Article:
To keep it as simple as I can, Ford paints figures and scenes on canvas [watercolors gouache ink etc. on paper]. In his latest show the canvases are very large, what is often called “heroic.” (What abstract painters in the 1940s and ‘50s did was called “heroic” for many reasons, including the originality of their approaches and the psychological depths they often had to probe to create, but just as often “heroic” was used because of the large size of some of their paintings.) As in the one used on the invitation to the show, a painting several feet high and even more wide, filling almost one whole wall of the gallery, in which the rhinoceros is probably life size.

The central figure in a typical Ford painting is an animal engaged in an act that seems as clinical and objectively rendered as Audubon’s paintings of birds or Henry Carter’s illustrations for Gray’s Anatomy.

But when you look closer, there is always something unusual, or unexpected. Sometimes it’s the inclusion of an historic reality that was left out of these kinds of "paintings" throughout history, like the prize bull's enormous testicles, or the black bears burned to death hanging from a tree, while in the corner of the painting is a tiny scene in the distance of human figures, who have treed several live black bears, setting fire to the tree to burn these bears alive too.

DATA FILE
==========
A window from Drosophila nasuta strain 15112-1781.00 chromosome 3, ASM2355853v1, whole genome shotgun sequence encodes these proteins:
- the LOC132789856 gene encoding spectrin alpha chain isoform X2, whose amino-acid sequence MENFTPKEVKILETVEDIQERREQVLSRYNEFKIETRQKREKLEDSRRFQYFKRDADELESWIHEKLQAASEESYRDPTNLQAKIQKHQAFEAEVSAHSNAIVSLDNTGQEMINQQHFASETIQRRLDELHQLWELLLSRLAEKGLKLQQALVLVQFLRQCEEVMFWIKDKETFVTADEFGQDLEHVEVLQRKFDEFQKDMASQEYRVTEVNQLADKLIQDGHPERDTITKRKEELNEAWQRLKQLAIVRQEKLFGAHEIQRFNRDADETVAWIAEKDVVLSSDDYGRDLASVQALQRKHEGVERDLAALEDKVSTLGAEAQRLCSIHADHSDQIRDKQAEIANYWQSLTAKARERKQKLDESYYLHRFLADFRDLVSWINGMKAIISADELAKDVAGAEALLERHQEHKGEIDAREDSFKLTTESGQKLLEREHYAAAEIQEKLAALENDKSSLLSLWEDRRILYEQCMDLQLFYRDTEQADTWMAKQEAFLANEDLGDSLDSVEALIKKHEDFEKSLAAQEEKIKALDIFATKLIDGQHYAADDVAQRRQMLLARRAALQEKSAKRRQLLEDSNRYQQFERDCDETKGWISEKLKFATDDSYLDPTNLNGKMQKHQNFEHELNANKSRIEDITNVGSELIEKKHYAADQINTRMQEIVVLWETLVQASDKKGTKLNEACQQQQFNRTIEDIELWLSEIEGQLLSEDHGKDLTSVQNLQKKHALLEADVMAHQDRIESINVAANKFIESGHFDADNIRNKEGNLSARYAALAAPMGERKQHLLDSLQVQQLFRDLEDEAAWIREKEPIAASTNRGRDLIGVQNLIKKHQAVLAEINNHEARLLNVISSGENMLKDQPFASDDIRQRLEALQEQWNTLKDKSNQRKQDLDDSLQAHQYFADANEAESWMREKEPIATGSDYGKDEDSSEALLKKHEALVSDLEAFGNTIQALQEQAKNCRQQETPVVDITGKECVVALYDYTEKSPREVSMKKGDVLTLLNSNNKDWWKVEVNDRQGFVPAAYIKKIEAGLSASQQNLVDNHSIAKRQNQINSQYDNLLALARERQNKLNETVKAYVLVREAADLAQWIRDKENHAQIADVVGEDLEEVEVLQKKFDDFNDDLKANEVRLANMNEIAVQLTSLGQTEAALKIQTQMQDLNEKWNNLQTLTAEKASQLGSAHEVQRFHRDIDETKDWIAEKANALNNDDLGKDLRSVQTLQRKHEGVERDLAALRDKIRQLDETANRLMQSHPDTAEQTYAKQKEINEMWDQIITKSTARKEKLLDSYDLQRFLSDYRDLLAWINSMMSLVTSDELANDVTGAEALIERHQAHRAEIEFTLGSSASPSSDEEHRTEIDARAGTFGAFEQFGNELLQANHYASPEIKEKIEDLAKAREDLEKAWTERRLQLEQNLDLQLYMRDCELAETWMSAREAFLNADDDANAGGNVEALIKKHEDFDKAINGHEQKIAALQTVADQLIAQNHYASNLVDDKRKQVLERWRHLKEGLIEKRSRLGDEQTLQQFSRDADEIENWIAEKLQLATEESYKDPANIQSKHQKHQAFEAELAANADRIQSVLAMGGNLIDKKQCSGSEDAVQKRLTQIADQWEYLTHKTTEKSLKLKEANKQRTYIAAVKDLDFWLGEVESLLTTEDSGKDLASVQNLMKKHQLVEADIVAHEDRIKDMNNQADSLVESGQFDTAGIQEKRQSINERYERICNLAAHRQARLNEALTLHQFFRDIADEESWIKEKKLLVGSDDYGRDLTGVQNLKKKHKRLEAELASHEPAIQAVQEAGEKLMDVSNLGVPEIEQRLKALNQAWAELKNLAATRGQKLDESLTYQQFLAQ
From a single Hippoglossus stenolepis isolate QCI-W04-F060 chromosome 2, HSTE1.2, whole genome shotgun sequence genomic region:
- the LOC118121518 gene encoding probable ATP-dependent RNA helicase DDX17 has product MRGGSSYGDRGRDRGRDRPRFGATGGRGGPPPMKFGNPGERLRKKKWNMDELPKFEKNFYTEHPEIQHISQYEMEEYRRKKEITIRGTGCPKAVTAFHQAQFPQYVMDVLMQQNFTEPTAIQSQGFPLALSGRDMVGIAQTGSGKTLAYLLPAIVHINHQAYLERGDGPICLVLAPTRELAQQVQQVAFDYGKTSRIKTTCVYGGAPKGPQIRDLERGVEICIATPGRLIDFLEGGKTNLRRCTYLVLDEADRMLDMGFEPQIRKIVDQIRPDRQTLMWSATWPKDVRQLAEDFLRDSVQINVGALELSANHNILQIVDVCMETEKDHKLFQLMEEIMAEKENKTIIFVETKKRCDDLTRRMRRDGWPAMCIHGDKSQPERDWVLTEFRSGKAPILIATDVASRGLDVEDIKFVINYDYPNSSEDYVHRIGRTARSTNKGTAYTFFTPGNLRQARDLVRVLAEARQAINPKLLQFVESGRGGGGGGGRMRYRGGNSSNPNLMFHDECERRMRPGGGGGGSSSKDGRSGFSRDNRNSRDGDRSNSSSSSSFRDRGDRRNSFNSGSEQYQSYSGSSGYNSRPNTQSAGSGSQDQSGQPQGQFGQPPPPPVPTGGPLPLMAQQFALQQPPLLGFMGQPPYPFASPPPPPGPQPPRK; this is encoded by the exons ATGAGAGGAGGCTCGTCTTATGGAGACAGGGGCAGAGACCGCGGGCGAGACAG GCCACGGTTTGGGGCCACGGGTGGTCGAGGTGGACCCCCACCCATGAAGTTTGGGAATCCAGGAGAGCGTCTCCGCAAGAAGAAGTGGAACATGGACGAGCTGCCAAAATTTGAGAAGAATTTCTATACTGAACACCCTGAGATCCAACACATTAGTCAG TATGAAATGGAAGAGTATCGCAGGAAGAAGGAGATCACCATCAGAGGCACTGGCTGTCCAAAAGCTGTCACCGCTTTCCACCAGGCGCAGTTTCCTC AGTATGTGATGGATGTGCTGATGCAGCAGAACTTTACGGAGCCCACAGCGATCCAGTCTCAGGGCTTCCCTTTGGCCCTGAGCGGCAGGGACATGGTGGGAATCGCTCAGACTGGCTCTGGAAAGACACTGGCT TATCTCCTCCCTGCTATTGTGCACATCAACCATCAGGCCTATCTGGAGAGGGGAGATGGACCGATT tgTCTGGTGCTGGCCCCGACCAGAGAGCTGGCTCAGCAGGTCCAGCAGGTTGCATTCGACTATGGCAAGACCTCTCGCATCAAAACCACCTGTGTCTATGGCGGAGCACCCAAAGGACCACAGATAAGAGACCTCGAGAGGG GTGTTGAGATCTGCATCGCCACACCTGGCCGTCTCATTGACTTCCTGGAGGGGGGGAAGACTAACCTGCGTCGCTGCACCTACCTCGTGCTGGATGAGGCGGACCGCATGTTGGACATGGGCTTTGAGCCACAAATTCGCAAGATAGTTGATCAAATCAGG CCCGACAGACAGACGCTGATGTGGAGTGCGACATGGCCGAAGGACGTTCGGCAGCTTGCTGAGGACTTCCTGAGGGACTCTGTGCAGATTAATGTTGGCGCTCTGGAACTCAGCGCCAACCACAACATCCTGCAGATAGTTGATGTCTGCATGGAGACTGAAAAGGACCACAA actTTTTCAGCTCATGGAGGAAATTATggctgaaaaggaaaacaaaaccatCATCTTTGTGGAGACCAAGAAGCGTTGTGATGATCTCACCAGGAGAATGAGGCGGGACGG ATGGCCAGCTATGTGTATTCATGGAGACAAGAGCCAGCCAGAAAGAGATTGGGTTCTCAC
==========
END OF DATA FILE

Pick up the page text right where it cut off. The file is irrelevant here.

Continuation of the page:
As in these examples from the current show, the reality Ford’s realistic renderings seem to celebrate, or at least illustrate, is often cruel and/or sexual, either overtly or indirectly. So his "paintings" engage the viewer in more ways than one.

Foremost among the several ways they catch the eye and hold it is simply as an expression of incredible artistic control. The figures are always perfectly rendered, down to the tiniest detail, and yet all placed on the "canvas" as on a page in a 19th-century illustrated encyclopedia.

But not your typical 19th-Century, or for that matter 20th- or 21st-Century, illustrations, but rather illustrations of rarely, if at all, officially illustrated animal realities. Which is another way Ford’s "paintings" impress, as historic truths revealed, ones we may not have known before or avoided, the knowledge of the natural world that has been kept hidden or ignored for centuries, or longer.